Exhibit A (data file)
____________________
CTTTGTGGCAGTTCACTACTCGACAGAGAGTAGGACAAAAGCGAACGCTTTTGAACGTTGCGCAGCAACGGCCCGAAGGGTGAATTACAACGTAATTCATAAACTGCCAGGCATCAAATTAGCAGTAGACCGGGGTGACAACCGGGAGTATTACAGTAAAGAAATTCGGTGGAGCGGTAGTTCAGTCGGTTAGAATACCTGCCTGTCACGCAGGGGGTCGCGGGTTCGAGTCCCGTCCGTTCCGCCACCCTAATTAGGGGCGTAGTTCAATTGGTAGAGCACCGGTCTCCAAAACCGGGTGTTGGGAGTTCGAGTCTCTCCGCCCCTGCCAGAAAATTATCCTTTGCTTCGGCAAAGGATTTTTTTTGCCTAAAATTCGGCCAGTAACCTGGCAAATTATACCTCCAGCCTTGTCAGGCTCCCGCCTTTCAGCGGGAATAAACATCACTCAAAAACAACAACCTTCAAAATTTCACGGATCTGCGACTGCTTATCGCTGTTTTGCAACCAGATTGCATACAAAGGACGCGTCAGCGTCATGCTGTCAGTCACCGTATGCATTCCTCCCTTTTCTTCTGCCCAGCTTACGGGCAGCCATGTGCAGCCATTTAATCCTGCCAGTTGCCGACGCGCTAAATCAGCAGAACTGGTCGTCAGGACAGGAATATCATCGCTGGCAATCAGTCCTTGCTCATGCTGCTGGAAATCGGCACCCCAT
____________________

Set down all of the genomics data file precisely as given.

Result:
CTTTGTGGCAGTTCACTACTCGACAGAGAGTAGGACAAAAGCGAACGCTTTTGAACGTTGCGCAGCAACGGCCCGAAGGGTGAATTACAACGTAATTCATAAACTGCCAGGCATCAAATTAGCAGTAGACCGGGGTGACAACCGGGAGTATTACAGTAAAGAAATTCGGTGGAGCGGTAGTTCAGTCGGTTAGAATACCTGCCTGTCACGCAGGGGGTCGCGGGTTCGAGTCCCGTCCGTTCCGCCACCCTAATTAGGGGCGTAGTTCAATTGGTAGAGCACCGGTCTCCAAAACCGGGTGTTGGGAGTTCGAGTCTCTCCGCCCCTGCCAGAAAATTATCCTTTGCTTCGGCAAAGGATTTTTTTTGCCTAAAATTCGGCCAGTAACCTGGCAAATTATACCTCCAGCCTTGTCAGGCTCCCGCCTTTCAGCGGGAATAAACATCACTCAAAAACAACAACCTTCAAAATTTCACGGATCTGCGACTGCTTATCGCTGTTTTGCAACCAGATTGCATACAAAGGACGCGTCAGCGTCATGCTGTCAGTCACCGTATGCATTCCTCCCTTTTCTTCTGCCCAGCTTACGGGCAGCCATGTGCAGCCATTTAATCCTGCCAGTTGCCGACGCGCTAAATCAGCAGAACTGGTCGTCAGGACAGGAATATCATCGCTGGCAATCAGTCCTTGCTCATGCTGCTGGAAATCGGCACCCCAT